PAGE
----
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Wed, Mar 20, 2024 08:00PM EDT
Lot 33

Fernando Botero Graphite Drawing 1969

Estimate: $15,000 - $30,000

Bid Increments

Price Bid Increment
$0 $25
$300 $50
$1,000 $100
$3,000 $200
$5,000 $500
$10,000 $1,000
$20,000 $2,000
$50,000 $5,000
$100,000 $10,000
$500,000 $25,000
$1,000,000 $50,000
$10,000,000 $100,000

Fernando Botero (Columbian, 1932-2023). Graphite on paper drawing depicting an elderly woman with a cat at her feet and a spider just above her, 1969. Signed and dated along the lower right. Inscribed along the verso "To Stanton, Fernando." With two exhibition catalogs from Botero's show at the Center for Inter-American Relations in 1969.

Provenance: Gift of the artist to Stanton L. Catlin, former director of the Center for Inter-American Relations; thence by descent.

Stanton L. Catlin, "Oral History Interview with Stanton L. Catlin, 1989 July 1-September 14," Francis O'Connor, Smithsonian Archives of American Art, pg. 76.
"Fernando Botero," Center for Inter-American Relations Art Gallery, New York, March 27 - Mary 7, 1969.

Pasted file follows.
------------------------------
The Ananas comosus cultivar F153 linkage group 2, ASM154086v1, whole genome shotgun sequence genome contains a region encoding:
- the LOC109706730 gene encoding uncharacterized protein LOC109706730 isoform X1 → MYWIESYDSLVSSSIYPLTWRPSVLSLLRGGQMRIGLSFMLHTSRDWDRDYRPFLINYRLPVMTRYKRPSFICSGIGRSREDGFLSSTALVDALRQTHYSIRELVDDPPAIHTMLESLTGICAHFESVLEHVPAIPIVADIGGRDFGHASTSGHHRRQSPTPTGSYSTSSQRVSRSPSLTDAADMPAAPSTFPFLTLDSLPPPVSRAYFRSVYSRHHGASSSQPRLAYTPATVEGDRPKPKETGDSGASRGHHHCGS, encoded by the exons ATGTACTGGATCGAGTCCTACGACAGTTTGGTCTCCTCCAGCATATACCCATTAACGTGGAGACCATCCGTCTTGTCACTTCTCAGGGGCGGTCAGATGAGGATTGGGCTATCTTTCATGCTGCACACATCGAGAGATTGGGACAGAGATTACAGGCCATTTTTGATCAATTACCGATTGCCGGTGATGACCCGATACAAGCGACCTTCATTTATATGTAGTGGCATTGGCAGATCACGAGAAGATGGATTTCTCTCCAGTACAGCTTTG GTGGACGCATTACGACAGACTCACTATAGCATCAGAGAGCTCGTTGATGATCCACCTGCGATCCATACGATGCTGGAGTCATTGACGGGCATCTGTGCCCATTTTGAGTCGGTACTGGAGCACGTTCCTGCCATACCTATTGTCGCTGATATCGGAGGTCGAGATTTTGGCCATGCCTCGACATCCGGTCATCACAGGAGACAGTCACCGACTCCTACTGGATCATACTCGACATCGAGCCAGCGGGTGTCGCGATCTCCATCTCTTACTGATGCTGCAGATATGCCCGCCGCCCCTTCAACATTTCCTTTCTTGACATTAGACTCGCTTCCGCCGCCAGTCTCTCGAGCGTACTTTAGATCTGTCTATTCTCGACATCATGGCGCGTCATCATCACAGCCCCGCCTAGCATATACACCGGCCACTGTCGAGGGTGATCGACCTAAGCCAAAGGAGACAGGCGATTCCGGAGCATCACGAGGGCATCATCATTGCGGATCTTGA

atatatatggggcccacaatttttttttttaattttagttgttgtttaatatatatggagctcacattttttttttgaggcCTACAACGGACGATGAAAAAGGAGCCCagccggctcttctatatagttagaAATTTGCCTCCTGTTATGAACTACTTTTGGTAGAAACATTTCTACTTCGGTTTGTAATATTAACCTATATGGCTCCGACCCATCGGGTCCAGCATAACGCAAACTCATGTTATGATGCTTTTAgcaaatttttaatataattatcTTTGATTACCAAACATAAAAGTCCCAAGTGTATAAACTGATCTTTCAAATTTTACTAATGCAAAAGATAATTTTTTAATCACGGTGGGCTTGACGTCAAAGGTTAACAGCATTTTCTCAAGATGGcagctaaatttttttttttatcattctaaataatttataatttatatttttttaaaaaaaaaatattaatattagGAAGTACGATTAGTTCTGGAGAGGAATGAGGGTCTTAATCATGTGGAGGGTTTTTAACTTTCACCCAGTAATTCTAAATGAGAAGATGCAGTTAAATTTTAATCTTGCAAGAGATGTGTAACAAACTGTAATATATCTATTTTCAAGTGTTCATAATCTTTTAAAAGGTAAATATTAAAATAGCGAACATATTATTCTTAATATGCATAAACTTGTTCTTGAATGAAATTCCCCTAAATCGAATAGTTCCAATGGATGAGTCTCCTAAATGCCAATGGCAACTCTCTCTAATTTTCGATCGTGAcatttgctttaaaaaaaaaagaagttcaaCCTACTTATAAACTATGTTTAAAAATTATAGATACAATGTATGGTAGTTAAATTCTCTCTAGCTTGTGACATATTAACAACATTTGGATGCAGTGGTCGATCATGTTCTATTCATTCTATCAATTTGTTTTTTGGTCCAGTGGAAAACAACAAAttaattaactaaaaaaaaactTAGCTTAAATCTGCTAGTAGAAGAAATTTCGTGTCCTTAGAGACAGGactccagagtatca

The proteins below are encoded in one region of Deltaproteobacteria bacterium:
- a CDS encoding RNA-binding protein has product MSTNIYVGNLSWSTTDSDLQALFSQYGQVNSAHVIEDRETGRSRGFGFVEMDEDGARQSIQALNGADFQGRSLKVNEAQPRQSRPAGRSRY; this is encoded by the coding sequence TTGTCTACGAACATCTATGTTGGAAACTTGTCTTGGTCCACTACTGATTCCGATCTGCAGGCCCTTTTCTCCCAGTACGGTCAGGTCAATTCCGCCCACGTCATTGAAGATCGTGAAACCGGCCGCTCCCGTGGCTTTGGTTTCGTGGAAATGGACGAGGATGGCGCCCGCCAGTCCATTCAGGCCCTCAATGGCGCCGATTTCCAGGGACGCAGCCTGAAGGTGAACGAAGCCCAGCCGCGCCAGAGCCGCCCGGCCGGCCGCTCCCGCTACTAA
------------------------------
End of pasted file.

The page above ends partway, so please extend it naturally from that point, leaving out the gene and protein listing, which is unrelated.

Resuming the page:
Lot Essay:
Fernando Botero was a figurative artist and sculptor, well-known for his large, exaggerated figures. This style would become known as "Boterismo." His first show would be in 1948, but it was the 1950s that would catapult him to national and international fame. It was during this time that he became associated with a period of artistic renewal in Columbia. Five artists, dubbed the "Big Five," came to be icons of this time. They included Botero, Alejandro Obregon, Enrique Grau, Eduardo Ramirez Villamizar, and Edgar Negret.

Botero would live, exhibit, and travel around the work, spending much of his time in Paris in his later years. However, every year, he would return for one month to his hometown of Medellin, Columbia. Despite spending most of his life outside of his home country, he would describe himself as "the most Columbian of Columbian artists" and the "most Colombian artist living" due to his isolation from international art trends.

In an oral history provided by Stanton Catlin, he spoke on his time as the director of the Center for Inter-American Relations. During his term in 1969, he gave Botero his first one-man solo exhibition in the United States and, in thanks, the artist gifted Stanton a drawing he had executed, now offered here. It was this show that opened many doors to Botero in New York, allowing him to establish himself in the United States.

The figure depicted in this drawing is unidentified, though may draw influence from a charcoal on canvas drawing of Grandma Moses included in the aforementioned 1969 exhibit. However, the inclusion of a spider and a cat may hearken to the popular children's rhyme "There Was an Old Lady Who Swallowed a Fly," which was popularized by Burl Ives in 1953.

Sight; height: 15 1/4 in x width: 10 3/4 in. Framed; height: 24 3/4 in x width: 19 3/4 in.


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